# Comparison of Unit Rates

## Use <, > or = to compare unit rates.

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MCC6.RP.2 - Comparison of Unit Rates

When Kiley finished figuring out the cost of the almonds, the customer had another question. Take a look at what happened.

The same customer weighed out four pounds of cashews. The cashews are $3.29 per pound. Given this information, how much did the four pounds of cashews cost? To help Kiley with this arithmetic, you will need to learn about rates. Supermarkets are a great place to learn about rates because there are many different rates depending on what you are purchasing at the store. Pay close attention and you can help Kiley with this work at the end of the Concept. ### Guidance In our last Concept, you wrote equivalent rates that were compared to one. These are unit rates. In this Concept, we are going to continue to work on writing unit rates given other rates. Remember that a unit rate is a rate written that compares a quantity to one. Here the unit rate says that there were eight apples per student. Let’s build a word problem around this. You can be very creative with this. Mrs. Harris’ class went apple picking. Each student picked eight apples. This is a perfect word problem for our unit rate. Now let’s expand this problem a little further. Mrs. Harris’ class went apple picking. Each student picked eight apples. At this rate, how many apples were picked by seven students? Here we are going to use our unit rate to solve a problem. Here we need to solve for how many apples were picked. We can do this by creating an equivalent rate. The denominator was multiplied by seven, one times seven is seven. We can do the same thing to the numerator. 8 7 56 There are 56 apples picked by the seven students. How do we take a rate and write a unit rate? We can also take a larger rate and figure out a unit rate. We do this by simplifying so that we are comparing the quantity with one. Laquita picked 12 peaches in 6 minutes. Begin by writing a rate that compares peaches to minutes. Next, we look at the unit rate. The unit rate would compare peaches picked in one minute. We simplify the denominator to one and then simplify the numerator to create an equivalent rate. To change 6 minutes to one minute we divided by 6. We need to do the same thing to the numerator. Our unit rate is two peaches picked in one minute. Practice writing a few unit rates on your own. #### Example A Solution: 6 buttons per shirt #### Example B Solution: 2 ice cream cones per person #### Example C Solution: 15 miles per gallon Now let's go back to the supermarket. Kiley is trying to use unit rates to figure out the cost of the cashews. Let's take a look. Now, we need to figure out the cost of four pounds of cashews if the cashews cost$3.29 per pound. Here we have been given the unit rate and we are going to multiply to find the rate for four pounds.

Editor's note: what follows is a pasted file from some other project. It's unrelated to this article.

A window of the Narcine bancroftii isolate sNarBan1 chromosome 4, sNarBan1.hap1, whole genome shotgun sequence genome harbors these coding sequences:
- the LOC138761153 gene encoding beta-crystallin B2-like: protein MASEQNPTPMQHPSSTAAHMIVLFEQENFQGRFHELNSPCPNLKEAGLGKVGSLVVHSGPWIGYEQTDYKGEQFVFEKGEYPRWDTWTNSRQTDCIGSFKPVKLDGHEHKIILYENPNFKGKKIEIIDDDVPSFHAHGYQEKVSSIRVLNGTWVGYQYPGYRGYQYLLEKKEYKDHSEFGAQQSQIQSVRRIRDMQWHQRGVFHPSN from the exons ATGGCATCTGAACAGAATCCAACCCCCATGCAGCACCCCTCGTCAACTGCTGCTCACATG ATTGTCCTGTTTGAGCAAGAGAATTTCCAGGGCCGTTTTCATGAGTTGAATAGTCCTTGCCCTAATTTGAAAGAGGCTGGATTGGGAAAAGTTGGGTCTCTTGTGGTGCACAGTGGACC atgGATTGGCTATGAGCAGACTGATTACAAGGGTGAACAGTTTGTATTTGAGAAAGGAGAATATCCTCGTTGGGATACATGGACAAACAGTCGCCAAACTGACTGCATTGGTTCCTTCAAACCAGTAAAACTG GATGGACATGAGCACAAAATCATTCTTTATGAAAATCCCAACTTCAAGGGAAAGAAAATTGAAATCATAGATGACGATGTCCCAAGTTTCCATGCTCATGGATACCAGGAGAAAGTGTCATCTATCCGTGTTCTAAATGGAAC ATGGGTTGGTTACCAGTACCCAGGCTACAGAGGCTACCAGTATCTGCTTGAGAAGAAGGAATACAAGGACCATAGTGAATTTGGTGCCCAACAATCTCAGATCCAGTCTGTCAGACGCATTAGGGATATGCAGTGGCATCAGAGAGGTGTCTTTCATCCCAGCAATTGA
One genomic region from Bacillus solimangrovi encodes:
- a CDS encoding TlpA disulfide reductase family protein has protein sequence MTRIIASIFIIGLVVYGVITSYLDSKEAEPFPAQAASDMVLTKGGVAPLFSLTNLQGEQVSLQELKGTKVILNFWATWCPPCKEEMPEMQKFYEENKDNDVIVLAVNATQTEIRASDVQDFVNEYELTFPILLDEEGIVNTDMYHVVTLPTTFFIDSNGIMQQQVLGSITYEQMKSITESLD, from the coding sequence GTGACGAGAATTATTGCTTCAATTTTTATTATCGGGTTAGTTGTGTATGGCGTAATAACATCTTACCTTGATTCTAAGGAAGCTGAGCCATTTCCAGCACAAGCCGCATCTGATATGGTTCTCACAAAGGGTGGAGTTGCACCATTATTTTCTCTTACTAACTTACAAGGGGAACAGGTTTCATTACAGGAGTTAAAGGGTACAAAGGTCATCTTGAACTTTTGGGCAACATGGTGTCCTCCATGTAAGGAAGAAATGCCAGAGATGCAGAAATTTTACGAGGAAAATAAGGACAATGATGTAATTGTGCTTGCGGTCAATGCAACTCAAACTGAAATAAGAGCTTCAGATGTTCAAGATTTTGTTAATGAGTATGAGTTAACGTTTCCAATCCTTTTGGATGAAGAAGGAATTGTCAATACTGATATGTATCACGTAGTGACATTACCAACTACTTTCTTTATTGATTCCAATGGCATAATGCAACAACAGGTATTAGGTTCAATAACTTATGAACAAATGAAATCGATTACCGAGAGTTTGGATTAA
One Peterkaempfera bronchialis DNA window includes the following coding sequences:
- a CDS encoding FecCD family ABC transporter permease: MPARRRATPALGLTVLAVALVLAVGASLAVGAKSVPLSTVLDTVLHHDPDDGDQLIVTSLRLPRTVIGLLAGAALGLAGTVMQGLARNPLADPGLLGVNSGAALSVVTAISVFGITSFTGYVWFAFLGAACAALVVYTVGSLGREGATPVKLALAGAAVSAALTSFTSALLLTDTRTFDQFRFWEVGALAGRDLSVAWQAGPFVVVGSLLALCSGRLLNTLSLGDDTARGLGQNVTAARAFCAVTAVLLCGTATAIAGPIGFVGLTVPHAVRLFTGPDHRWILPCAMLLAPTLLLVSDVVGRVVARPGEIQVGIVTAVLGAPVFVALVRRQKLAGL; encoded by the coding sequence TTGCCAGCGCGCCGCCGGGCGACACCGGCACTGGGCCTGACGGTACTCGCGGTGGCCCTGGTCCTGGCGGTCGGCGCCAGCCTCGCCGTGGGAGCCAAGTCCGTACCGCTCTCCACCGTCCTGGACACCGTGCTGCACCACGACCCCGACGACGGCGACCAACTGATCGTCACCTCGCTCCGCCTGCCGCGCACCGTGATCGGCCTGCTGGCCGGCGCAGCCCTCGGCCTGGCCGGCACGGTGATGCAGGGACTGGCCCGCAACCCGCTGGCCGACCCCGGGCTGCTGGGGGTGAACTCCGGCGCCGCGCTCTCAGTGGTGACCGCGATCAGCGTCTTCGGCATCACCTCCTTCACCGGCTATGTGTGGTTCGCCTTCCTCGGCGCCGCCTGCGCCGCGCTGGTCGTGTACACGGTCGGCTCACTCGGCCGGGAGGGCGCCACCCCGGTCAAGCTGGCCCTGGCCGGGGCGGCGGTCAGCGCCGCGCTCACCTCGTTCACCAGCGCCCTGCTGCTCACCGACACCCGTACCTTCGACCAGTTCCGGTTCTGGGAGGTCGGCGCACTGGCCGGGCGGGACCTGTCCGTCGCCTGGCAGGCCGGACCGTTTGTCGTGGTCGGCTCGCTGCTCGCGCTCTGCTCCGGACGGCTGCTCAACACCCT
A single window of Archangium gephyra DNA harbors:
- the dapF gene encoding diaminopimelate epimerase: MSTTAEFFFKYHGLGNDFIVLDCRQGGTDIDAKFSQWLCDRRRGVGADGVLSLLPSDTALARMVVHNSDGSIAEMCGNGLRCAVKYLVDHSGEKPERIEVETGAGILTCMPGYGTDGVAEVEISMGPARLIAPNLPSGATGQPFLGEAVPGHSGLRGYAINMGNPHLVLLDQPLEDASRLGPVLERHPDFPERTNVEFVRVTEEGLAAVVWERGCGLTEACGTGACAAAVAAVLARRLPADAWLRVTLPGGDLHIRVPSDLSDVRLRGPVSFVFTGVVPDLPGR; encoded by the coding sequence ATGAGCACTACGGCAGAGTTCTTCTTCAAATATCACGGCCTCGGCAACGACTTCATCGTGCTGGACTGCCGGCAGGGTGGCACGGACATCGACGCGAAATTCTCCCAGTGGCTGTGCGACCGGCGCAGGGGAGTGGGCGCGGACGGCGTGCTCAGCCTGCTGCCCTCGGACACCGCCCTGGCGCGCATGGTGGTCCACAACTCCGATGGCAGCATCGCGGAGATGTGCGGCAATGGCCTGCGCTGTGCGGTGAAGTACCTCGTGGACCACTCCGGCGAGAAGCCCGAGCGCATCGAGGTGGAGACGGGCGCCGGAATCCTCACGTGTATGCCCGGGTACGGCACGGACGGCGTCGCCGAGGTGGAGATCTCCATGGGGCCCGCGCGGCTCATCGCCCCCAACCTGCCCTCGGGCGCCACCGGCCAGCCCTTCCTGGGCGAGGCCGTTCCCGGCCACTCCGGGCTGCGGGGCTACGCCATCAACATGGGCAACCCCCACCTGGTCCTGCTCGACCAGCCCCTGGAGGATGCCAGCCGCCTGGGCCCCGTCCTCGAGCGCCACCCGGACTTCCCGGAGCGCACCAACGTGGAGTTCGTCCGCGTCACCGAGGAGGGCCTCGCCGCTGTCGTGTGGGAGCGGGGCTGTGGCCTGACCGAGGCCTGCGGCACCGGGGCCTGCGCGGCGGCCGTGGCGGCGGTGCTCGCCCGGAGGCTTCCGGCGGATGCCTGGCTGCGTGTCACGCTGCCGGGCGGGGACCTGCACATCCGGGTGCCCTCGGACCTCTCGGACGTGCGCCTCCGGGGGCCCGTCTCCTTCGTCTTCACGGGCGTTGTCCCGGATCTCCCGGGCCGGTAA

Here is our unit rate.

To go from one to four pounds in the denominator, we multiplied by four. We do the same thing to the numerator.

3.29 4 $13.16 Four pounds of cashews cost$13.16.

### Vocabulary

Here are the vocabulary words in this Concept.

Rate
a special ratio that compares two quantities. Often uses units such as miles, gallons or dollars to describe the rate.
Unit Rate
a unit rate compares a quantity to one. Rates can be simplified to be unit rates.

### Guided Practice

Here is one for you to try on your own.

Harold cuts four lawns in 7 hours. What is the unit rate per hour?

To figure this out, first we have to write a ratio that compares the lawns to hours.

Now we can convert this to a rate. We want to know how many lawns in one hour.

Now if we solve this problem, we will divide 7 by 4.

Harold cuts 1.75 lawns in one hour.

### Video Review

Here are videos for review.

### Practice

Directions: Use each rate to write a unit rate for each. Remember a unit rate is compared to one.

1. Fourteen apples in two barrels

2. Thirty-two crayons in two boxes

3. Eighteen bottles in three carriers

4. Twenty students on four teams

5. Twenty-five students on five teams

6. Fifty students in two classes

7. Ninety students on three buses

8. Thirteen students ate twenty-six cupcakes

9. Twelve campers in two tents

10. Twenty-four hikers per trail

### Notes/Highlights Having trouble? Report an issue.

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